In February of 2010, Quebec Finance Minister Raymond Bachand called for what he deemed a "cultural revolution" to change the way the Quebecois populace used public services, including a tuition fee hike for post-secondary education.
On April 20-22, 2001, officials from 34 countries met in Québec, Canada for the third Summit of the Americas, intended to further negotiations for the Free Trade Area of the Americas (FTAA). While the proposed FTAA had received near-universal praise in the mainstream North American media, activists feared that the agreement would expand what they viewed as the worst aspects of the North American Free Trade Agreement (NAFTA)—degradation of environmental regulations, weakened labor laws, and the subjugation of national laws to secretive, pro-corporate tribunals. These fears were u
In 1972, Matthew Coon Come, a young Cree student, happened upon a newspaper article that proclaimed Quebec’s ‘hydroelectric project of the century’. Looking at a map attached to the article, Matthew realized that his community’s lands in northern Quebec were to be submerged by the proposed dam. It was in this way that the Cree learned of the upcoming assault to their land that had been commissioned by the Quebecois government. The Cree are an aboriginal people that reside in northern Quebec, around the mouth of James Bay.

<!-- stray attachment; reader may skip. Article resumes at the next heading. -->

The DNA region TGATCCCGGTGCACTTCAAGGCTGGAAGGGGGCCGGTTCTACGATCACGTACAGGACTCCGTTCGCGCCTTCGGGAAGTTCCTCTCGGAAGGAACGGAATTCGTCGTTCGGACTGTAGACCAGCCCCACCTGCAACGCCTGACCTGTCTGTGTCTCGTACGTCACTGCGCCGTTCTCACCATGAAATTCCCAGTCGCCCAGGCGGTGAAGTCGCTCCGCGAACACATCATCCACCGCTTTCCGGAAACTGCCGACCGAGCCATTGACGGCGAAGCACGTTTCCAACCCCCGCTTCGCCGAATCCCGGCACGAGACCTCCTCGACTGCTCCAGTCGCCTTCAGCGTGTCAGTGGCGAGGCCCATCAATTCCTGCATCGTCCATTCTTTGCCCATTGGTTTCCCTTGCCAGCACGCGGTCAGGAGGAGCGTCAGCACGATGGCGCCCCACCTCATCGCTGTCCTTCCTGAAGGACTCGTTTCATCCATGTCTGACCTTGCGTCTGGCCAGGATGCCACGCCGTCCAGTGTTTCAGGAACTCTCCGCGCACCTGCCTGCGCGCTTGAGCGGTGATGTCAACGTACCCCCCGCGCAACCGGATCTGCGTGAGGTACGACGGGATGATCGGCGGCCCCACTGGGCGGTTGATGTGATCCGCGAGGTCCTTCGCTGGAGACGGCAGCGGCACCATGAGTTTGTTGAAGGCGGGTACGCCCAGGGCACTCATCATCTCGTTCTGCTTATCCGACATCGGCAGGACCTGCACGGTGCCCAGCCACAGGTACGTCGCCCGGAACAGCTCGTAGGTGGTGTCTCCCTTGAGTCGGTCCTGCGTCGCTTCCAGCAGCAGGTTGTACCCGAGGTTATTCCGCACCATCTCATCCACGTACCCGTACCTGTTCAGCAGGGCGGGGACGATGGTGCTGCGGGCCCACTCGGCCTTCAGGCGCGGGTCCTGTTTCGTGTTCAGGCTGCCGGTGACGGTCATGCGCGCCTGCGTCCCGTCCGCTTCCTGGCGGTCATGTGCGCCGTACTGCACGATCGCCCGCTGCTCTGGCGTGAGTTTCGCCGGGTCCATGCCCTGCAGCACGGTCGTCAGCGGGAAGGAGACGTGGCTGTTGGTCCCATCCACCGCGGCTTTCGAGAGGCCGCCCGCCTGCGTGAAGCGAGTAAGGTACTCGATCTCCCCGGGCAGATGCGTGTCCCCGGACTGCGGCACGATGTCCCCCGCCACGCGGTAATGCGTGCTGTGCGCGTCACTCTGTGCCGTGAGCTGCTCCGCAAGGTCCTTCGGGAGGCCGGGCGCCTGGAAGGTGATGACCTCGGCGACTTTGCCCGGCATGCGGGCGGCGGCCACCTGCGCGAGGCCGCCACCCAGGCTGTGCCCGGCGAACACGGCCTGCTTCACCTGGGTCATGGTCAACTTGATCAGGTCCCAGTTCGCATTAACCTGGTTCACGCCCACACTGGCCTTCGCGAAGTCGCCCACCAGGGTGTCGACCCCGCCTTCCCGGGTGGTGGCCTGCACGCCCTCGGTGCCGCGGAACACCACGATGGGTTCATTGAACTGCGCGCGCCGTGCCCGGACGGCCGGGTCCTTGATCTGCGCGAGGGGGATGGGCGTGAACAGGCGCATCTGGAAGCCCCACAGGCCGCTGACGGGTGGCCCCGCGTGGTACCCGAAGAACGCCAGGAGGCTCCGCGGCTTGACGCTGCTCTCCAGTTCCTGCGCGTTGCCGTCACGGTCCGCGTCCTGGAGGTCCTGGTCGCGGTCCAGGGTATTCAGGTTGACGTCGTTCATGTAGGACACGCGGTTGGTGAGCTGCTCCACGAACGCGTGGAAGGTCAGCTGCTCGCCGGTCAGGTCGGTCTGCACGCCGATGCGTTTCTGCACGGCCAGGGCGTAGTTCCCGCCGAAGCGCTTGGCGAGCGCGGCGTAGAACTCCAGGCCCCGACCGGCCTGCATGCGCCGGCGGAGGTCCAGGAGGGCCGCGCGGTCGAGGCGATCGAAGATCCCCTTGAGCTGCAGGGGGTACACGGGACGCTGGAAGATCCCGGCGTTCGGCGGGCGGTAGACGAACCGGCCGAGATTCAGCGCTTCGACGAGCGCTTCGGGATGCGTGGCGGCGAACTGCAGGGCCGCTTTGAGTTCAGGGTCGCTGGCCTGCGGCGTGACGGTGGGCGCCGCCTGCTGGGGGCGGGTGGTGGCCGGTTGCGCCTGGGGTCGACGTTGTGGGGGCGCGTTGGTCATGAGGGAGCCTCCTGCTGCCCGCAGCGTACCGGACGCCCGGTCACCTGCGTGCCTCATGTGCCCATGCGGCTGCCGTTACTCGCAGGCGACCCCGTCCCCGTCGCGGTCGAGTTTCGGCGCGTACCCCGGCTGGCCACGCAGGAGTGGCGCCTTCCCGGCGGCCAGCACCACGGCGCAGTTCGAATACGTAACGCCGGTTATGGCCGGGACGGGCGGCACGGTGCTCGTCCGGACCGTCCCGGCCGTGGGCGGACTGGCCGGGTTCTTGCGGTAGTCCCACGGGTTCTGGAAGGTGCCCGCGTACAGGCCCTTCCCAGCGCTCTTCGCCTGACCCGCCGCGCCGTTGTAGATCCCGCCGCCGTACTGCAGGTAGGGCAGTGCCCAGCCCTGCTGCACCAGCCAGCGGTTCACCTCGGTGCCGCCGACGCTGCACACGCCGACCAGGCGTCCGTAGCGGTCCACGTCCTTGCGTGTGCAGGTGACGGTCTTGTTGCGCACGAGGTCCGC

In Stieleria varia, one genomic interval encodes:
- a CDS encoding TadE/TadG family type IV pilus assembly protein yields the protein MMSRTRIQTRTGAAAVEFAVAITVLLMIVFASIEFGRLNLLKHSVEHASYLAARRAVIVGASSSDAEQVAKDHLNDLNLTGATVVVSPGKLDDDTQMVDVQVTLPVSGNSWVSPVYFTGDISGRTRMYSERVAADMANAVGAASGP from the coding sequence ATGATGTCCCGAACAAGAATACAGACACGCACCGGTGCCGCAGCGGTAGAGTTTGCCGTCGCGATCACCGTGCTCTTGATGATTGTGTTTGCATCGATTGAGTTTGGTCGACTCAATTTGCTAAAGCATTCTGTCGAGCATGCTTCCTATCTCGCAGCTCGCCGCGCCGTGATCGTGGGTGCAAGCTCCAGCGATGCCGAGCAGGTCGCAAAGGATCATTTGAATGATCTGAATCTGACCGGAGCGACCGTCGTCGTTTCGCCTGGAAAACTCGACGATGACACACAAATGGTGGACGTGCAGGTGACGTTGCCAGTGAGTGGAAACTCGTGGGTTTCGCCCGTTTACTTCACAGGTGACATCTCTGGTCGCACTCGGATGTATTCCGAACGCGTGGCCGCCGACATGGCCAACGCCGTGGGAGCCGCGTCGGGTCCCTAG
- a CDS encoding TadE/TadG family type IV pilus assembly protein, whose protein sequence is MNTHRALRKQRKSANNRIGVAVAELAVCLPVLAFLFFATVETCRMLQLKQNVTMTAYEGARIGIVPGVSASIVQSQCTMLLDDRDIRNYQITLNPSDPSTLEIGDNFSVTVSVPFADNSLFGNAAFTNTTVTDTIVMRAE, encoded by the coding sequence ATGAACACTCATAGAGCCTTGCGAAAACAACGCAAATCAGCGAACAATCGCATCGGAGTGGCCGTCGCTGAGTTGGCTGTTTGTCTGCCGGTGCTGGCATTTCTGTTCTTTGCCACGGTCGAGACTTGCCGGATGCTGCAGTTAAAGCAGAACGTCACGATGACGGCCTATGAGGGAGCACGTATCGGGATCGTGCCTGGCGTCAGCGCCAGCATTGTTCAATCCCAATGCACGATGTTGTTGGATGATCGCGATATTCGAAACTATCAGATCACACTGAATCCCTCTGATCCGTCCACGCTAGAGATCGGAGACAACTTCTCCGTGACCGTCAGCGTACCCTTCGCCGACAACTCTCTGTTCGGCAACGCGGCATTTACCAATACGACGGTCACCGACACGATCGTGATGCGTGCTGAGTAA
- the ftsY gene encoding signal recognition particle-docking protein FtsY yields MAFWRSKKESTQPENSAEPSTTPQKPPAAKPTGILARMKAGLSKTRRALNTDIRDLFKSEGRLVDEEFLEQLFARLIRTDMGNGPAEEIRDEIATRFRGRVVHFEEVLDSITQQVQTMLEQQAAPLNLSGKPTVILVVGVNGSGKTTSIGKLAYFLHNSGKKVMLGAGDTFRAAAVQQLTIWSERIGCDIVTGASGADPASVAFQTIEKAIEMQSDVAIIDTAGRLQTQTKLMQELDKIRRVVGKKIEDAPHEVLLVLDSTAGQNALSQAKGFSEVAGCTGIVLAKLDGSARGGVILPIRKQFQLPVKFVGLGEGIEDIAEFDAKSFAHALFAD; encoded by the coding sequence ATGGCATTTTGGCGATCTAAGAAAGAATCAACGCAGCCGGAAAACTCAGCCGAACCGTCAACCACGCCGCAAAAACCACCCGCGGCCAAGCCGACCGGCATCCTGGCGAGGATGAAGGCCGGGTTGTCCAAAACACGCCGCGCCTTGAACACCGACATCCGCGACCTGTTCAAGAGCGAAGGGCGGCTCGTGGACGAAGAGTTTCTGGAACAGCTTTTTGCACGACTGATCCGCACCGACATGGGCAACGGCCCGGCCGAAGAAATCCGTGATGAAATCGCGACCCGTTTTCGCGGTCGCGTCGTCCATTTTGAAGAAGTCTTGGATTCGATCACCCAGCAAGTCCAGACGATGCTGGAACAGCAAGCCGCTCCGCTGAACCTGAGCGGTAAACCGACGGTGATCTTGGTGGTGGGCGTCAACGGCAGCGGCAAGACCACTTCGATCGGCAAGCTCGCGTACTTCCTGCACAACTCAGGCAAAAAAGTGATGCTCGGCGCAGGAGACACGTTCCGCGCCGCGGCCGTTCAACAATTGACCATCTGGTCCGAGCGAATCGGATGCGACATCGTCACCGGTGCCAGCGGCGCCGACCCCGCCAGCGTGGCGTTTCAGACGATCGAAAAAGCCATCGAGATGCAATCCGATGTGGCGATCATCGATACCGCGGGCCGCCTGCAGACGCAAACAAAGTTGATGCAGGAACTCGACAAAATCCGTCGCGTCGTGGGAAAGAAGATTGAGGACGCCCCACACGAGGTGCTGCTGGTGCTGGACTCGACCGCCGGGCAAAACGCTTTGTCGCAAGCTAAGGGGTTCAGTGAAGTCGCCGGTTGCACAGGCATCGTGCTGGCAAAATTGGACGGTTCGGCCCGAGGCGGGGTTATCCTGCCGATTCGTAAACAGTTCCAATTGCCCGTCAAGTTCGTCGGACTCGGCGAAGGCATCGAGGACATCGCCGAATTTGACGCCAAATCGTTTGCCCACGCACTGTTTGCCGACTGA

In September of 1995, international negotiations began on a draft agreement called the Multilateral Agreement on Investment (MAI). The document was being negotiated by members of the Organization for Economic Cooperation and Development (OECD). The stated goals of the agreement were to establish a set of multilateral rules for foreign investment that would govern the process in a more structured, systematic way. Up until the draft, foreign investment agreements were established on a country-by-country bilateral basis.